7 Responses

  1. Julie Ann Horvath Julie Ann Horvath

    Working on cleaning up an internal tool's header, adding some things.

    A while ago I gisted some CSS for faded gradient borders using the experimental (and mostly only webkit) border-image attribute.

    Couldn't get that one to work today, so I wrote a more gracefully degraded (and firefox friendly) version you can steal here.

    See the old gist here.

    over 1 year ago

  2. Derek Punsalan Derek Punsalan

    Why not insert that gradient divider :after the link instead of using the extra span? I was just messing around with it here:

    Firefox on my computer seemed to load it fine, as did Chrome and Safari.

    over 1 year ago

  3. Julie Ann Horvath Julie Ann Horvath

    @Derek Punsalan That works too! This is a cool way of implementing it.

    I just try to write less css when I can. And I'm only styling just the one element here, but this is excellent. Nice job!

    over 1 year ago

  4. Mark Otto Mark Otto

    Curious about your decision of using the blues in the gradient vs simply providing a transparent background-color of say rgba(0,0,0,.1);. Wouldn't the blending pick up the gradient beneath and properly "fade" as intended, or are you going for something much more fine-grained?

    over 1 year ago

  5. Julie Ann Horvath Julie Ann Horvath

    @Mark Otto Wanted to flip the gradient from dark to light to darken it up a bit. Not even sure if that makes sense, because this looks good too, as long as I bump the highlight up a little: Do you have a preference? Aka does my version even make sense?

    Also, what do you think after using a pseudo element on the anchor instead of a separate element?

    over 1 year ago

  6. Mark Otto Mark Otto

    I prefer the background-color approach over a gradient:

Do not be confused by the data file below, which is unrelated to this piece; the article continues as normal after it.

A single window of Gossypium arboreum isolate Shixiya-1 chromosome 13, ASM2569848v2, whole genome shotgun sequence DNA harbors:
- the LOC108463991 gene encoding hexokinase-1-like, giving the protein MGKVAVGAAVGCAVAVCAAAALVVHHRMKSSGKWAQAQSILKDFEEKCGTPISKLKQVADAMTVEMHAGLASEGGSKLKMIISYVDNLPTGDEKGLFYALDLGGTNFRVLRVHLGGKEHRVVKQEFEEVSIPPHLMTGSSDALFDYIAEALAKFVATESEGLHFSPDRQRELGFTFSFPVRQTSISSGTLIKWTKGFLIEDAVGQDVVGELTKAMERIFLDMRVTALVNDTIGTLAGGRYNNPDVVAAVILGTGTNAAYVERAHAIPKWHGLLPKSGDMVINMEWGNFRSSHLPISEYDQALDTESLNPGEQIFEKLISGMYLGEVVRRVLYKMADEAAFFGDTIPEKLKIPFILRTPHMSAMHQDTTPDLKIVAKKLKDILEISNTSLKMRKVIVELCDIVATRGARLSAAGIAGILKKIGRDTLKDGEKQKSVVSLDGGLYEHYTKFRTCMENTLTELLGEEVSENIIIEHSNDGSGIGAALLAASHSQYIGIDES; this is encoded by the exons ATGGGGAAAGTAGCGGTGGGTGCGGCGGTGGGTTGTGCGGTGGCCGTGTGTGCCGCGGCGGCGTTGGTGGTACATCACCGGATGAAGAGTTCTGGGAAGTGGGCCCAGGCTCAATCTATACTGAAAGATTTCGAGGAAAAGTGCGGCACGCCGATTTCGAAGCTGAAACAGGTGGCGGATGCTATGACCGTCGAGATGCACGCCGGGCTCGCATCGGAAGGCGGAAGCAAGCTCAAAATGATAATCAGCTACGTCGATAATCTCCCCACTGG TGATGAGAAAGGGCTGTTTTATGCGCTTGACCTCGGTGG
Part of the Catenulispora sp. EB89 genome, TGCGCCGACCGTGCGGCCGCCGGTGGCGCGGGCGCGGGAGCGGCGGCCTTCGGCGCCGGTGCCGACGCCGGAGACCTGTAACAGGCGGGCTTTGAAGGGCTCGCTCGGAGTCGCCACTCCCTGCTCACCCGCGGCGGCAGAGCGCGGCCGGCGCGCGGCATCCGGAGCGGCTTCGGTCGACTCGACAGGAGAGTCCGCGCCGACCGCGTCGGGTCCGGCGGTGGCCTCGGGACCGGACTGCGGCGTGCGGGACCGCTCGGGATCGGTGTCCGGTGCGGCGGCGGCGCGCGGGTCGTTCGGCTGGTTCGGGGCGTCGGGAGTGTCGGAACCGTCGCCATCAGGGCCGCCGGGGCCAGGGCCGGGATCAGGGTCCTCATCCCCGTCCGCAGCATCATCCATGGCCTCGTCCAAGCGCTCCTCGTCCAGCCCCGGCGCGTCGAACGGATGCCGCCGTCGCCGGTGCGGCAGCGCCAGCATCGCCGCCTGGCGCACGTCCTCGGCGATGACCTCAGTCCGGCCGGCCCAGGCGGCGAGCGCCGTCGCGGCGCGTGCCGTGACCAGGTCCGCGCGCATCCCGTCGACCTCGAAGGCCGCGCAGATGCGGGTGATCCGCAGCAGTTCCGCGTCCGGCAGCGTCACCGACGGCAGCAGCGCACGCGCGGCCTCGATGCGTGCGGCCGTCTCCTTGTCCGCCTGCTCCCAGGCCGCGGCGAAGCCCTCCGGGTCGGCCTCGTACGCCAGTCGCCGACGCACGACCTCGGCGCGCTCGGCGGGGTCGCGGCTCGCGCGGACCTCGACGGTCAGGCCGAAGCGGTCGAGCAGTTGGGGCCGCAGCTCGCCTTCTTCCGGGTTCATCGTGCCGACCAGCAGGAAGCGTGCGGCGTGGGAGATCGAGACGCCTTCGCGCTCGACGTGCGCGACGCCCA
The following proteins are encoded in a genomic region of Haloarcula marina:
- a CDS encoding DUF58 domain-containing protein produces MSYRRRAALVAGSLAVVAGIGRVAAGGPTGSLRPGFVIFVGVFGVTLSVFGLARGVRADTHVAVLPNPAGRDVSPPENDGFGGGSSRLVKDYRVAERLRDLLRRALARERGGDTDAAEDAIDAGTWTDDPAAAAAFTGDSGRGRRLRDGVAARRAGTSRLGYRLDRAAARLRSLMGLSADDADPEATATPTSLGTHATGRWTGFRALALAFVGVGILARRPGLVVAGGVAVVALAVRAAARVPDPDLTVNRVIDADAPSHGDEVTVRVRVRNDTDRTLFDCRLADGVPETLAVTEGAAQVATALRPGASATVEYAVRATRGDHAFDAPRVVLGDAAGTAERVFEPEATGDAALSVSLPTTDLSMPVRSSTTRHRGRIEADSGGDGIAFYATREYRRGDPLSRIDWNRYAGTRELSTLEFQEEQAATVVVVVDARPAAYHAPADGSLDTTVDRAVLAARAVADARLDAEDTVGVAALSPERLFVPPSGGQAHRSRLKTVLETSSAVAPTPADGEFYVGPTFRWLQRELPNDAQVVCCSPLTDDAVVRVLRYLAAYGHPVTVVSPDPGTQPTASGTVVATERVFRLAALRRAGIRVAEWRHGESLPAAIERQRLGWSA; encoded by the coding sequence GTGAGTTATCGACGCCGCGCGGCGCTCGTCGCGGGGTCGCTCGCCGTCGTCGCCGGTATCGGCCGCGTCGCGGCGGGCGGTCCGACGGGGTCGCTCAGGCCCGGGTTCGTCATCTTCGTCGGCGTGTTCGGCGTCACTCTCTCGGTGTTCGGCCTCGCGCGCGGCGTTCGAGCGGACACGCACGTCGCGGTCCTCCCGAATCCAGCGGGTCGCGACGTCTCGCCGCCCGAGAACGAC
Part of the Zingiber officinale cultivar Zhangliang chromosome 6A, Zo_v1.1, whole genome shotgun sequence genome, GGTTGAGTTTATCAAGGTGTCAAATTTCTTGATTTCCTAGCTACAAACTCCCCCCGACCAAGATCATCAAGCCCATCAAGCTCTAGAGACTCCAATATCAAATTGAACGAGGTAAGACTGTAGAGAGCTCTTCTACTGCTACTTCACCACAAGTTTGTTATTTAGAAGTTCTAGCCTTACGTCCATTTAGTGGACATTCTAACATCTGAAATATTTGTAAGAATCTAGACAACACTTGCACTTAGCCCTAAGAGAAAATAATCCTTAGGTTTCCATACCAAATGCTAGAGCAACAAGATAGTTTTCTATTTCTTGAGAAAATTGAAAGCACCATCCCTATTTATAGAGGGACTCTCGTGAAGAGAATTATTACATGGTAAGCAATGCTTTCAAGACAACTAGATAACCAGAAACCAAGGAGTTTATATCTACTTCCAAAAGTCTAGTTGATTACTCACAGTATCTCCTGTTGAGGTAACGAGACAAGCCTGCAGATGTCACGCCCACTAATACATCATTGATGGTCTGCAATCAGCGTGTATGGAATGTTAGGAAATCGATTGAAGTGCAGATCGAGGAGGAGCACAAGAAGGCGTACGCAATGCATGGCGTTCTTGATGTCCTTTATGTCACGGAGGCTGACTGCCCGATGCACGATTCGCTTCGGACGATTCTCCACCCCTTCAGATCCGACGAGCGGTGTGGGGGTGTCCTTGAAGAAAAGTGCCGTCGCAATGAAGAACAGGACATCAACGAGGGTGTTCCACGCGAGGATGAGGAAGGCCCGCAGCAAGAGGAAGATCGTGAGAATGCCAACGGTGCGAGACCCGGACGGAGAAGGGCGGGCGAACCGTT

* Less code, the better
    * Scales to work automatically with almost any background color (blue, red, green, black, etc)
    * Has same browser support (better, actually) as your gradient approach as it stands now

    Pseudo element is cool because it's less markup, but as always it's a tradeoff: browser support or markup? Since it's an internal tool, you can use a pseudo element given everyone uses fancy browsers. If it's a repeatable component outside the nav links (say, .divider-vertical), make it a span or something.

    over 1 year ago

  7. Austin Bales Austin Bales

    @Julie Ann Horvath I much prefer the `:after` option because it keeps your markup more meaningful. Details like this one seem firmly in the domain of the stylesheet. We actually implemented ridgy dividers with an :after pseudoselector until yesterday, when we removed them all together.

    @Mark Otto makes a good point about its potential as a repeatable element – you could also consider using a decorative class or tooling like Sass/Less to minimize the impact on markup and layout.

    over 1 year ago

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